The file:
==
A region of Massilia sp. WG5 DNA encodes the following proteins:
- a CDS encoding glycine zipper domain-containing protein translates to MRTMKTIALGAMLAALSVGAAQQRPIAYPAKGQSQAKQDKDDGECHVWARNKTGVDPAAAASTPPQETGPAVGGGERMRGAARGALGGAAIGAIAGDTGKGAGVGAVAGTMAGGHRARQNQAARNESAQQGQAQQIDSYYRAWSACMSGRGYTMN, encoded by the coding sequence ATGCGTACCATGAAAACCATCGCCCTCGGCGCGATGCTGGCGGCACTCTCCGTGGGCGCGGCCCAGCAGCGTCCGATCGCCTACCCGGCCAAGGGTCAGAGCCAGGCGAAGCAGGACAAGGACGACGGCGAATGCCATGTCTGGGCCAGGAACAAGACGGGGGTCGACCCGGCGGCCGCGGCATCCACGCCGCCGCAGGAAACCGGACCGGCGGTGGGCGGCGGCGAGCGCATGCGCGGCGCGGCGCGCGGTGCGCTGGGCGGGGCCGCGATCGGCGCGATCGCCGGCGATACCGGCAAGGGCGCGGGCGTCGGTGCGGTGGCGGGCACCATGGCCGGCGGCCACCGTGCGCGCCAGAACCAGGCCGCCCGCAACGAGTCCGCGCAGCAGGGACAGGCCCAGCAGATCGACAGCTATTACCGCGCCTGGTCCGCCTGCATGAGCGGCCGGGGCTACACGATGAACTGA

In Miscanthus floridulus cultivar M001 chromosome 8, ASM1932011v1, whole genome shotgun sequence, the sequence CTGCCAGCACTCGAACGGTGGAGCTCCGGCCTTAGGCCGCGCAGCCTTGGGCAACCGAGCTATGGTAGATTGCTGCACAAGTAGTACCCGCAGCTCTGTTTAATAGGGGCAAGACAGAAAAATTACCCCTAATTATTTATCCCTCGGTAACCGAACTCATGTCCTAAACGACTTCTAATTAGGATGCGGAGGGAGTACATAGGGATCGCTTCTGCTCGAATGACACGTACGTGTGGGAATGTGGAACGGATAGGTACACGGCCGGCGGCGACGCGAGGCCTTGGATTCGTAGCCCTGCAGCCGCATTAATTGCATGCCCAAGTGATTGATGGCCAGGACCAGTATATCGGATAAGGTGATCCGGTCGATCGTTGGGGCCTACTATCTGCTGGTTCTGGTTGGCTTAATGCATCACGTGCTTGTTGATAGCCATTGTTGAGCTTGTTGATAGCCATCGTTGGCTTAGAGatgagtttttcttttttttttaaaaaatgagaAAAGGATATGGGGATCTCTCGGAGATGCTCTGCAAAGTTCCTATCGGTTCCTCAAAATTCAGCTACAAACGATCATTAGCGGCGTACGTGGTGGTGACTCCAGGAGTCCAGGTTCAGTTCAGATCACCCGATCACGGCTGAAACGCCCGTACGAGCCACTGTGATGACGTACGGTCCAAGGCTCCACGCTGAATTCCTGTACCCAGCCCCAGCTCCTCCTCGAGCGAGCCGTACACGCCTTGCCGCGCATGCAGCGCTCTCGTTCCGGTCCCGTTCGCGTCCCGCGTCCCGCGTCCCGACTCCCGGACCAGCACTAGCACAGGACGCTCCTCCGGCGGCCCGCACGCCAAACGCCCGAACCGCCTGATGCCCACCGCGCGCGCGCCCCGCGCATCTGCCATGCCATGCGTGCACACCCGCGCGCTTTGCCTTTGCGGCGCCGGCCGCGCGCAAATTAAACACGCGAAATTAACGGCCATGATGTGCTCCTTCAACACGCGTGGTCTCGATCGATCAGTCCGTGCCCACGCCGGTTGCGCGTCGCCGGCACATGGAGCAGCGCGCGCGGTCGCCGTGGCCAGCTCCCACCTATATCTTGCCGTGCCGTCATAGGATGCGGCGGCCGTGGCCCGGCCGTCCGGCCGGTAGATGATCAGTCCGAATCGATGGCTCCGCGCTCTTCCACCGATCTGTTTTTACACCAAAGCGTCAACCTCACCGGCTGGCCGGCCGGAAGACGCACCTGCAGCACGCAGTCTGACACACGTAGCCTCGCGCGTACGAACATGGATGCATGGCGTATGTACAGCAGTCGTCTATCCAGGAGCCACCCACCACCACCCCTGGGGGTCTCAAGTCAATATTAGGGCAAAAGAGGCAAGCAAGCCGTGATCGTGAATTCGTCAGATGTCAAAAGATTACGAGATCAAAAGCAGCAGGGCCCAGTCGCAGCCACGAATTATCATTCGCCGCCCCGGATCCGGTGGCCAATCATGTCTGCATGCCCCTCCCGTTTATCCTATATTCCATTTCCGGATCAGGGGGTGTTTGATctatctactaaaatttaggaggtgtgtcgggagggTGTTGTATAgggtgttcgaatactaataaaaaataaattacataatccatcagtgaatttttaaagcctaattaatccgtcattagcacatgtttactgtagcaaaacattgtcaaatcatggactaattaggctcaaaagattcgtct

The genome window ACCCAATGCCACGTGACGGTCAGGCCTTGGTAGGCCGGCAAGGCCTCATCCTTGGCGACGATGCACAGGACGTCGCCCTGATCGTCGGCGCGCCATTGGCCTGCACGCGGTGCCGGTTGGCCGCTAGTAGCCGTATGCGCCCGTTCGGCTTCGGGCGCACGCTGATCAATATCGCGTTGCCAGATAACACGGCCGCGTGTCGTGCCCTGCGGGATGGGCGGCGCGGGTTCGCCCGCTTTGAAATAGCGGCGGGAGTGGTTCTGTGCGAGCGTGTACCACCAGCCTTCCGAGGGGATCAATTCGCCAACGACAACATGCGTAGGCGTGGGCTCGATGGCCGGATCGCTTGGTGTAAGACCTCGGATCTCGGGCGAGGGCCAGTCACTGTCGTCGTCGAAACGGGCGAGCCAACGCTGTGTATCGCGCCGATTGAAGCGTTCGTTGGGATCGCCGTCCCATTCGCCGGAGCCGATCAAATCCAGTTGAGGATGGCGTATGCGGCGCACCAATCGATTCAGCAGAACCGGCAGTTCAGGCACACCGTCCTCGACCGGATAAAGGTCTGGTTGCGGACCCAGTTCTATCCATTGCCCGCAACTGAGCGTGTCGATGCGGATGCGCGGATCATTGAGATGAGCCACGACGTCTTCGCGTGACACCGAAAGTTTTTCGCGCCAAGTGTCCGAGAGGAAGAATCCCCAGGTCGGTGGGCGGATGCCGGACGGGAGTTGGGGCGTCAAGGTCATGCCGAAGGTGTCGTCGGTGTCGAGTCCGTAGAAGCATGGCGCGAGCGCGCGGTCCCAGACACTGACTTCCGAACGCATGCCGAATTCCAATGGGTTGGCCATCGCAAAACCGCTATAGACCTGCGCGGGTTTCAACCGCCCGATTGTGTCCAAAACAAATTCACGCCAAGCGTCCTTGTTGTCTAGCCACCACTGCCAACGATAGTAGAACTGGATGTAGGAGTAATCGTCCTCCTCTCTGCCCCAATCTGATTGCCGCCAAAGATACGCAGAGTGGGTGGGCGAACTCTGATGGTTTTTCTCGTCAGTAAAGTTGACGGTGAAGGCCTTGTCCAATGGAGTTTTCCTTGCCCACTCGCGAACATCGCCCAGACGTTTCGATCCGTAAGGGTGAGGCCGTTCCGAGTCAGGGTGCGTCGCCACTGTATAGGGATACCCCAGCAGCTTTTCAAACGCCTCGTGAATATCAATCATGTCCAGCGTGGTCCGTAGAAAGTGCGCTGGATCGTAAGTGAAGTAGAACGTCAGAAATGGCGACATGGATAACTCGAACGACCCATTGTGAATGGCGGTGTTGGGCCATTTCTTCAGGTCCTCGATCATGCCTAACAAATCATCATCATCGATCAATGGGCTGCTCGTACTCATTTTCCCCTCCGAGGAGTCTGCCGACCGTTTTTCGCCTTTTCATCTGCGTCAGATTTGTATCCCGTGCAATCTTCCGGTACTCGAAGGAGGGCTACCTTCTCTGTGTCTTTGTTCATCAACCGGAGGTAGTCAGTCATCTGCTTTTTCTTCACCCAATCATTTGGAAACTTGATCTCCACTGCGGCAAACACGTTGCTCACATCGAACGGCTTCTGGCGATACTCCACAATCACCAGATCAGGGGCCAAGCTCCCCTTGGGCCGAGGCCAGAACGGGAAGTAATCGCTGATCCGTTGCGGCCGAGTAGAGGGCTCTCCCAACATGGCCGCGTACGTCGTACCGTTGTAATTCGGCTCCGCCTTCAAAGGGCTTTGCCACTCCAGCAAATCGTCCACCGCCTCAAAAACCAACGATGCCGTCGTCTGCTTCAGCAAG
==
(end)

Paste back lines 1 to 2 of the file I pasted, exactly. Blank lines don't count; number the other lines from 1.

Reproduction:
A region of Massilia sp. WG5 DNA encodes the following proteins:
- a CDS encoding glycine zipper domain-containing protein translates to MRTMKTIALGAMLAALSVGAAQQRPIAYPAKGQSQAKQDKDDGECHVWARNKTGVDPAAAASTPPQETGPAVGGGERMRGAARGALGGAAIGAIAGDTGKGAGVGAVAGTMAGGHRARQNQAARNESAQQGQAQQIDSYYRAWSACMSGRGYTMN, encoded by the coding sequence ATGCGTACCATGAAAACCATCGCCCTCGGCGCGATGCTGGCGGCACTCTCCGTGGGCGCGGCCCAGCAGCGTCCGATCGCCTACCCGGCCAAGGGTCAGAGCCAGGCGAAGCAGGACAAGGACGACGGCGAATGCCATGTCTGGGCCAGGAACAAGACGGGGGTCGACCCGGCGGCCGCGGCATCCACGCCGCCGCAGGAAACCGGACCGGCGGTGGGCGGCGGCGAGCGCATGCGCGGCGCGGCGCGCGGTGCGCTGGGCGGGGCCGCGATCGGCGCGATCGCCGGCGATACCGGCAAGGGCGCGGGCGTCGGTGCGGTGGCGGGCACCATGGCCGGCGGCCACCGTGCGCGCCAGAACCAGGCCGCCCGCAACGAGTCCGCGCAGCAGGGACAGGCCCAGCAGATCGACAGCTATTACCGCGCCTGGTCCGCCTGCATGAGCGGCCGGGGCTACACGATGAACTGA